||[Mar. 27th, 2007|08:24 pm]
Anyone who may know any Japanese:|
Does "saisei no chou" sound like something an actual Japanese person would say? I mean, saisei is supposed to mean rebirth, but there's a lot of additional words that mean rebirth also.
A more common term (that I've heard) for rebirth/reborn is "umare kawa(ri/ru)." But if you're trying to write a title, I guess the Japanese people would use "saisei." In addition, saisei seems to be composed of two perfectly common kanji: 再生(さいせい). I personally don't know the exact answer to your question. I would prefer the use of "(chou no) umare kawari" as I've heard it used several times, but have never heard "saisei" used.
What is chou? Is "rebirth" belonging to "chou?" If so, you need to reverse the order. :)
I ran across "umarekawari" as well, but it translated weird in Babelfish. I know I know, Babelfish sucks, but it's not always so bad. lol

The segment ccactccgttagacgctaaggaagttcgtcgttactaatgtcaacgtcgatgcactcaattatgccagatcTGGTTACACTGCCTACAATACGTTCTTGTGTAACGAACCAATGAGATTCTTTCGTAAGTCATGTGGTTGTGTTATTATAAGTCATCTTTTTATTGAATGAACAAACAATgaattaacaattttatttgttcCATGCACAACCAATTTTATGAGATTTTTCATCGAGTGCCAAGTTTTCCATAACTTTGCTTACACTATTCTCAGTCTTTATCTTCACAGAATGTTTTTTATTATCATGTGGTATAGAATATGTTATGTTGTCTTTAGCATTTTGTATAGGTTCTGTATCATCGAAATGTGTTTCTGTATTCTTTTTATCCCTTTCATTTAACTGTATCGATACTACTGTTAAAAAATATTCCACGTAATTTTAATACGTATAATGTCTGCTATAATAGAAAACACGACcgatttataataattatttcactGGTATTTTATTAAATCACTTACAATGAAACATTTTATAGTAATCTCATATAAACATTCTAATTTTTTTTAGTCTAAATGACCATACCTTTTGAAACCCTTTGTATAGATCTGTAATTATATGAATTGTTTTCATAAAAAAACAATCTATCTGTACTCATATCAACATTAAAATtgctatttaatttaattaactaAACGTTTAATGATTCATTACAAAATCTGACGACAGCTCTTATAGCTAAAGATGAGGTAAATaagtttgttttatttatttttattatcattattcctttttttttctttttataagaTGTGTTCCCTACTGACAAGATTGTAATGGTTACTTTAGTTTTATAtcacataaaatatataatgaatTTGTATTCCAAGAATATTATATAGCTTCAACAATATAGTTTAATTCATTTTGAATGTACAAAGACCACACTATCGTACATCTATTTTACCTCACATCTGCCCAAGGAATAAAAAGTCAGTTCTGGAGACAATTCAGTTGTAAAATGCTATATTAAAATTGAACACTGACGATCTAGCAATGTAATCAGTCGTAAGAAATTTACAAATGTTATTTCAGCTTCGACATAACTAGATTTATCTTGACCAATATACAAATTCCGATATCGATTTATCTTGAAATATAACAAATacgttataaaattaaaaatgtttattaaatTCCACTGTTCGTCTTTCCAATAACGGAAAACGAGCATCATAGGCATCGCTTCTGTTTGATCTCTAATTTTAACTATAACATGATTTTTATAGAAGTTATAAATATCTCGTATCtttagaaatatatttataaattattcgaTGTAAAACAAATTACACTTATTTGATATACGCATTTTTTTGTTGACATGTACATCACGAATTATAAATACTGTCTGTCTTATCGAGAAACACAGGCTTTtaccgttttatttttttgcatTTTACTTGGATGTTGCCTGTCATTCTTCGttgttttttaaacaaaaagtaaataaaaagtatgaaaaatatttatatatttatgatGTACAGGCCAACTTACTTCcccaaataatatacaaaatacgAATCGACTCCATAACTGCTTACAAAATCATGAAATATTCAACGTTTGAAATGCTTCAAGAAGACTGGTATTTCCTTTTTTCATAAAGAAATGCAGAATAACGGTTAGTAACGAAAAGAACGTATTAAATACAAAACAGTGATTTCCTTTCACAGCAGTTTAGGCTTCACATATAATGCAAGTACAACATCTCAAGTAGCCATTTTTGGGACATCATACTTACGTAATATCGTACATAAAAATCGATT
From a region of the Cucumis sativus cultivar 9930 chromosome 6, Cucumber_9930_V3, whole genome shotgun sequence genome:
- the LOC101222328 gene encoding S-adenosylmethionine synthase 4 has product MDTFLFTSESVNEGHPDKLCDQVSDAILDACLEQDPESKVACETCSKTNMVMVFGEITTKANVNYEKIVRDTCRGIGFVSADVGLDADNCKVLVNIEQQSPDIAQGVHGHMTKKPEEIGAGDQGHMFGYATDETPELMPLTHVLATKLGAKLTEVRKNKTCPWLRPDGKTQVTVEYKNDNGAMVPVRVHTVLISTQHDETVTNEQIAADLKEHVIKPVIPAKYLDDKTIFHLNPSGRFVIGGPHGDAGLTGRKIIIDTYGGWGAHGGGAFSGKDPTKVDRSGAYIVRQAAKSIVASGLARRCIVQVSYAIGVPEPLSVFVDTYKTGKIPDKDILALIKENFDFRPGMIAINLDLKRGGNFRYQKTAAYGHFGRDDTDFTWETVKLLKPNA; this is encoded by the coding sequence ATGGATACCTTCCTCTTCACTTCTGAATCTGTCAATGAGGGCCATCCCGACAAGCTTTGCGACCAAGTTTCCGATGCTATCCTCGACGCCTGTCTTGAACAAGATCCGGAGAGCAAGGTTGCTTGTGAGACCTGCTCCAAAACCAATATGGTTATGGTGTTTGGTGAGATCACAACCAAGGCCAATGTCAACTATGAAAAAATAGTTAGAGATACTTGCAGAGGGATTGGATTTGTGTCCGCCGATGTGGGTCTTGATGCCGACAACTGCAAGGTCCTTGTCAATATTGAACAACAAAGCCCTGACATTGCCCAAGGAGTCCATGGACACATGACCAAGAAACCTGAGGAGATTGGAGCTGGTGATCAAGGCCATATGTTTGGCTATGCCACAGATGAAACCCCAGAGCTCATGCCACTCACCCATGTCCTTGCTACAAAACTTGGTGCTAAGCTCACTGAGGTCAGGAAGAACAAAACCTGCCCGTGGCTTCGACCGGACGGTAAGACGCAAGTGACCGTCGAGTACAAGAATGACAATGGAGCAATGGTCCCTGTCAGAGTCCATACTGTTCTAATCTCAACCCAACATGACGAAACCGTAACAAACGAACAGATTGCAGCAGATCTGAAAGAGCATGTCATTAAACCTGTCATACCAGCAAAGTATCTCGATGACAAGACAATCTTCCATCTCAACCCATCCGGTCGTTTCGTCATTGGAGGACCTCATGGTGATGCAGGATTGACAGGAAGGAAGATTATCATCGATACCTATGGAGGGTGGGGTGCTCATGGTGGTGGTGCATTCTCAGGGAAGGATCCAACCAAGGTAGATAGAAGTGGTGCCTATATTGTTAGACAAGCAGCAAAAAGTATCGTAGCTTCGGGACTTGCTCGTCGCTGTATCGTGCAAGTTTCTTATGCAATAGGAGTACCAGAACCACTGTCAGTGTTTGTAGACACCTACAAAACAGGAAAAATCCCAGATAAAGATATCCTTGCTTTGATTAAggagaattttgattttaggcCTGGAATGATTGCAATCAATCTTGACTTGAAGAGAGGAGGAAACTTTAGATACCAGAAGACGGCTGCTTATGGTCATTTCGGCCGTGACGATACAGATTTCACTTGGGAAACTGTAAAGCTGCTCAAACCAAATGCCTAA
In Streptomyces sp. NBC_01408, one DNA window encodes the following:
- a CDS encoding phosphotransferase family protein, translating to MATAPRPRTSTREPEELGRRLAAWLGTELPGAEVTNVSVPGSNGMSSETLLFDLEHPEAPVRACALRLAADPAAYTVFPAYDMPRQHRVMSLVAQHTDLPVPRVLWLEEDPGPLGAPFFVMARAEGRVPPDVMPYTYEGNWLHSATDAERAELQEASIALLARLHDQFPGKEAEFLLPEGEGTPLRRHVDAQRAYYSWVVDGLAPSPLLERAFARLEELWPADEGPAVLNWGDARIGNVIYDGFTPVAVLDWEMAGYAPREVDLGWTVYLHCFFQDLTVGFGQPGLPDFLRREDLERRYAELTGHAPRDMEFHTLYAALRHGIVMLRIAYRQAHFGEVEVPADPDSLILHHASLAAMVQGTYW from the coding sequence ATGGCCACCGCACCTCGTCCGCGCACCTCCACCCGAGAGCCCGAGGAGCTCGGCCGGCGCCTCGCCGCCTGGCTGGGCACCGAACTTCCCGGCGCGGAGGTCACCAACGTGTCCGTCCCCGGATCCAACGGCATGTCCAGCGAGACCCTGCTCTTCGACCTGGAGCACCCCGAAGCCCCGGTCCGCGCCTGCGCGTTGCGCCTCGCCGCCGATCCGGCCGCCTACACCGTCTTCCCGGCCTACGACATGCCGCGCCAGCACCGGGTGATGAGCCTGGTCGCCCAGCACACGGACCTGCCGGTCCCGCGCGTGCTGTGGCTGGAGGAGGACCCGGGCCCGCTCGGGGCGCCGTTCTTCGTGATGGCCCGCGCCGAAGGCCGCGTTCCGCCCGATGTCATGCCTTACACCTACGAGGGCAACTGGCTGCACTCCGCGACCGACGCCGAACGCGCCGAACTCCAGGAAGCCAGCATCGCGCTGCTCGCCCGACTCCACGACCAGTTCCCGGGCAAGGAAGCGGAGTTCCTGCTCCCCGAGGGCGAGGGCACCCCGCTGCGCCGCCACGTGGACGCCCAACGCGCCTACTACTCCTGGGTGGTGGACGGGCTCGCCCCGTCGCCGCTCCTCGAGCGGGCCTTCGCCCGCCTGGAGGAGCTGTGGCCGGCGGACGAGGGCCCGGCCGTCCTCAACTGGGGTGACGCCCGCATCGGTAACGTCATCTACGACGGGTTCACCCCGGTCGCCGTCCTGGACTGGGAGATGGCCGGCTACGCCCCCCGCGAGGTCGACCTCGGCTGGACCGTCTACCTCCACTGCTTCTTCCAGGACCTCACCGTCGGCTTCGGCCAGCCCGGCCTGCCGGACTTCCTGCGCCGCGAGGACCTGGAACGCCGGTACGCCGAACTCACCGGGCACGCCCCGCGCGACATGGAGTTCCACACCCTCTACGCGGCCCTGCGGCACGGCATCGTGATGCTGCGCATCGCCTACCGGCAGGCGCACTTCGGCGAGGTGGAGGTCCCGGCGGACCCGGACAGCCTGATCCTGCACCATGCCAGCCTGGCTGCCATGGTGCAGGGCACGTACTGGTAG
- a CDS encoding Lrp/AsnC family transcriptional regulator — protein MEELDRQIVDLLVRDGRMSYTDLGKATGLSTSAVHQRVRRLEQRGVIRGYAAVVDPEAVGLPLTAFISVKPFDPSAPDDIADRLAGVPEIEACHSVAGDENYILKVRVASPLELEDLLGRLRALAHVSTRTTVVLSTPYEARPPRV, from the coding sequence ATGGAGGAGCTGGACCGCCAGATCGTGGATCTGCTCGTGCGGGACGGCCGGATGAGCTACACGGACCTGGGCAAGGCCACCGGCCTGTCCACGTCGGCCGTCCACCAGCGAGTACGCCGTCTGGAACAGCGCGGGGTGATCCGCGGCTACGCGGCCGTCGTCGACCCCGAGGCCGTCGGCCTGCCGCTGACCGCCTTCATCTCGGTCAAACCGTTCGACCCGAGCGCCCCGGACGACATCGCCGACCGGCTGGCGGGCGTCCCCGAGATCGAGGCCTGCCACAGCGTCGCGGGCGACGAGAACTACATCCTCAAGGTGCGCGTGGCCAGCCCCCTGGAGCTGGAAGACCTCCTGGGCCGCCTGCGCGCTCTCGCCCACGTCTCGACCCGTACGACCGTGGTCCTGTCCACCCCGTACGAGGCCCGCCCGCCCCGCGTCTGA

Oops, you're right. I totally meant to write it as "chou no saisei", but when I turned to LJ, I goofed. LOL
You helped so much! I'll take what you said about "umarekawari" over "saisei"... seeing as how you say it's a more common term. That's what I was looking for, the more common term. :) What's the difference between "-ri/-ru"?
*HUUUUGS* I gotta visit you sometime!!
Well, verbs conjugate differently depending on their type, but for kawaru, the "ru" makes it a dictionary verb, whereas "ri" makes it a noun. :)
kawaru = "to change"
kawari = "a change"
umarekawaru = "to be reborn"
umarekawari = "rebirth"
If I wanted to say the equivalent of "Butterfly's rebirth", I would say "蝶の生まれ変わり"?
:) I miss learning Japanese. I need to get back into it.
Whoops, now I'm signed in (no anonymous). :P
Sounds great to me, although I've never seen the Kanji for chou, I'm assuming you have the correct kanji. :D I'll always be happy to answer your questions. :)